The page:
Camping is a big part of summer for our family. From tenting, to a camper van, to a trailer, we have done it all with our dogs while feeding raw. This blog post provides tips that draws from our experiences. Whether you are tenting or in a trailer, there are tips here for everyone to help keep their pup fuelled for adventure!
Camping while feeding raw does require a little extra effort, but with a little planning it can be done. The biggest part of the puzzle is figuring out a system that works best for you and your camping scenario. Once you determine a system that works for you, the less effort it becomes!
CAMPING WITH YOUR RAW FED DOG TIPS
1. DESIGNATE A COOLER FOR DOG FOOD
Designating a cooler for frozen dog food only is a game changer. This way you can limit the amount of times you open the cooler and you don't need to worry about any leakage when thawing.
Pick a cooler size that will be big enough to fit all the food for your dog for the duration of your trips, but small enough that you can pack it tightly. The tubes of food will act as ice keeping each other cool. It's pretty amazing how long the tubes can stay partially frozen when you do this.
Pack the dog food in the cooler right before you leave for your trip. On travel days, feed the dogs before you leave and when you get home (if there is enough time to thaw when you get home). For a quick way to thaw, click here.
Make sure to keep the cooler away from direct sunlight and stored away in a vehicle to prevent any unwanted visitors to your site!
ALTERNATIVE COOLER TIPS:
Depending on your camping situation, you could consider an electric cooler. Back in the day when we had a Westfalia van, this was a lifesaver as it gave us two fridge options while travelling - enough space for all our food.
If hauling around more than one cooler is not possible, pack all the frozen dog food on the bottom of your cooler. Make sure it's in a container or bags to prevent cross contamination. Then pack the rest the food on top. Just like above, the tubes of food will act like ice and will help keep the contents cool for a period of time. Add ice as needed, especially on longer trips.
2. THAW ONLY WHAT IS NEEDED
Your goal (if you don't have a trailer with a freezer) is to keep the food frozen for as long as possible. Take out enough food to thaw that will last your dog for 1-2 days. Bring along a container with you that will fit the thawed food to store in another cooler or the same cooler as the frozen dog food.
You could consider portioning out the food prior to leaving and placing in bags or a storage container. The food can be thawed enough so you can slice through with a knife, place in your storage option, then refreeze. Take out and put in cooler when it's time to go.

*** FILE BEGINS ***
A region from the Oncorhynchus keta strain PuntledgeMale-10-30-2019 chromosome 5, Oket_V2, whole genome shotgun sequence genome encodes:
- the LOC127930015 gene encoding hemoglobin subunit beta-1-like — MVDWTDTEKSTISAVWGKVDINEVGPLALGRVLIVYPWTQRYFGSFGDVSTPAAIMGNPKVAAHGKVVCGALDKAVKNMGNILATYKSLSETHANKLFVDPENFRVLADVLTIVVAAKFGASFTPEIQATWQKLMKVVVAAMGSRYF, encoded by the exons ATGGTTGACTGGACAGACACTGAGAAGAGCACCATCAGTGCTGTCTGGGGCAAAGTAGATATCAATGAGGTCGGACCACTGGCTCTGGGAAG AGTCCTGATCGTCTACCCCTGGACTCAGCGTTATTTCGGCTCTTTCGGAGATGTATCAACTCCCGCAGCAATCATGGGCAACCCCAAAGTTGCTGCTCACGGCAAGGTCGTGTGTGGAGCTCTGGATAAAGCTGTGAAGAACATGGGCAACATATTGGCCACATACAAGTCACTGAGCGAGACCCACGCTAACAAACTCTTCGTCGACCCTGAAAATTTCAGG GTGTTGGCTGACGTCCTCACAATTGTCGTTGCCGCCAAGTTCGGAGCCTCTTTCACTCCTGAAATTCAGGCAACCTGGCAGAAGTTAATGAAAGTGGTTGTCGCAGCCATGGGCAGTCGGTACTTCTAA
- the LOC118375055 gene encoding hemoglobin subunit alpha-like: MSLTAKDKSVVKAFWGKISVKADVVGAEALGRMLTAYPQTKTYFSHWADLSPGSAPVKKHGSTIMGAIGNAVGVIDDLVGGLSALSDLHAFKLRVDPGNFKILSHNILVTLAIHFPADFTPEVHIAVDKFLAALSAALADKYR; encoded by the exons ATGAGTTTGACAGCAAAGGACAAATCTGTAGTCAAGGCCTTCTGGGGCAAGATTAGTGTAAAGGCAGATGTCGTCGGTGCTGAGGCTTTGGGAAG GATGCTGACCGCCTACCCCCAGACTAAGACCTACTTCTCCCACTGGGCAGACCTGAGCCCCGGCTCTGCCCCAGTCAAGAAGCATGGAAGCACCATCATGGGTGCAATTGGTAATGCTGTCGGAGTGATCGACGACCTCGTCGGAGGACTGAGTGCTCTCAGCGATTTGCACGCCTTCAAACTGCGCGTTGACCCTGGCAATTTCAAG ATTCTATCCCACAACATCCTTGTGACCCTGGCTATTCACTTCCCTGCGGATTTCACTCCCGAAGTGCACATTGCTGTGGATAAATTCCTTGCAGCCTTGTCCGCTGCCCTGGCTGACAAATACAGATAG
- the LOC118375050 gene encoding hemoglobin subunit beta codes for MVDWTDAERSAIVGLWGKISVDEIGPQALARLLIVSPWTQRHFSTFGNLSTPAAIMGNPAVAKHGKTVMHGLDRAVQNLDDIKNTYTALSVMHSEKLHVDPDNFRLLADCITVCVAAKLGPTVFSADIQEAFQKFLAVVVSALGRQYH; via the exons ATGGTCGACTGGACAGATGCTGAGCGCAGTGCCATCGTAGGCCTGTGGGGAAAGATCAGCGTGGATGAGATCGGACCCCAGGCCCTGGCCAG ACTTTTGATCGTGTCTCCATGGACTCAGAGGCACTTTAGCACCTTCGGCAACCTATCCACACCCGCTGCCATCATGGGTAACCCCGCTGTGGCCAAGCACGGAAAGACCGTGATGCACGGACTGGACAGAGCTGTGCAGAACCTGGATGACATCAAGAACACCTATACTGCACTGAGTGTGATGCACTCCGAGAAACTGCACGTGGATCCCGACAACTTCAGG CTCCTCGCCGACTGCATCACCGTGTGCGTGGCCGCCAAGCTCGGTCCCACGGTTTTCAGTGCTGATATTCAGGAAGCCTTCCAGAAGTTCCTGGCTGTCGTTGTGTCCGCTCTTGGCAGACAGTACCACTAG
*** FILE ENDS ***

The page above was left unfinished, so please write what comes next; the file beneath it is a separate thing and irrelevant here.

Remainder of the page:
3. KEEP IT SIMPLE
Stick to the foundation of a raw diet when you are away: muscle meat, bone, organs. If you are someone who prepares your own veggie mixes for your dogs, consider this your break from the veggie prep (unless you really want to and have the space to store it). Your dog will survive just fine without fruit or vegetable supplementation for the 1-2 weeks you are camping.
For those dogs who can't go without some vegetable supplementation, our Doggy Moggy Veggie options would be a good fit. Or our Red Rover organic berry mix is a simple way to supplement your dogs food on the road.
4. FREEZE DRIED OR DEHYDRATED FOOD
Sometimes raw is just out of the question. And that's ok! The next best thing that won't wreak havoc on your dogs digestion while away is Freeze Dried or Dehydrated Dog food.
What to look for:
- Brands that are a whole meal deal (meat, organs, bone). Some are sold as food toppers, so be sure to look at the ingredients to confirm what's included.
- Watch out for synthetic vitamins and minerals. Ideally the ingredient list should include as much real food ingredients as possible.
- Look for FREEZE DRIED RAW as some may be labelled as Freeze Dried Cooked Food
Most freeze dried foods will have some added preservatives to help prevent spoilage. Look for foods that have tocopherols or rosemary extract as these are options that are safer for dogs in small amounts.
I have to be honest, finding something that fits the requirements above is hard. Do the best you can within your budget and dogs requirements. I found two options that might work for you: Smack Pet Food and Steve's Real Food. If you find others, please share in the comments below for the #granddograwpack to see!
Source your freeze dried food a month or two before you go camping so you can do a trial run with your dog. The last thing you want on your camping trip is to deal with food issues. (This goes for anything you might take on your trip - take only food you know your dog will enjoy and try new foods before you leave!)
Finally - remember to take some hand sanitizer along to have ready when you are dishing out your pups meals!
I hope you found some of these tips helpful! Please share your thoughts and tips with the #granddograwpack below in the comments!
Amanda Monsma (she/her)
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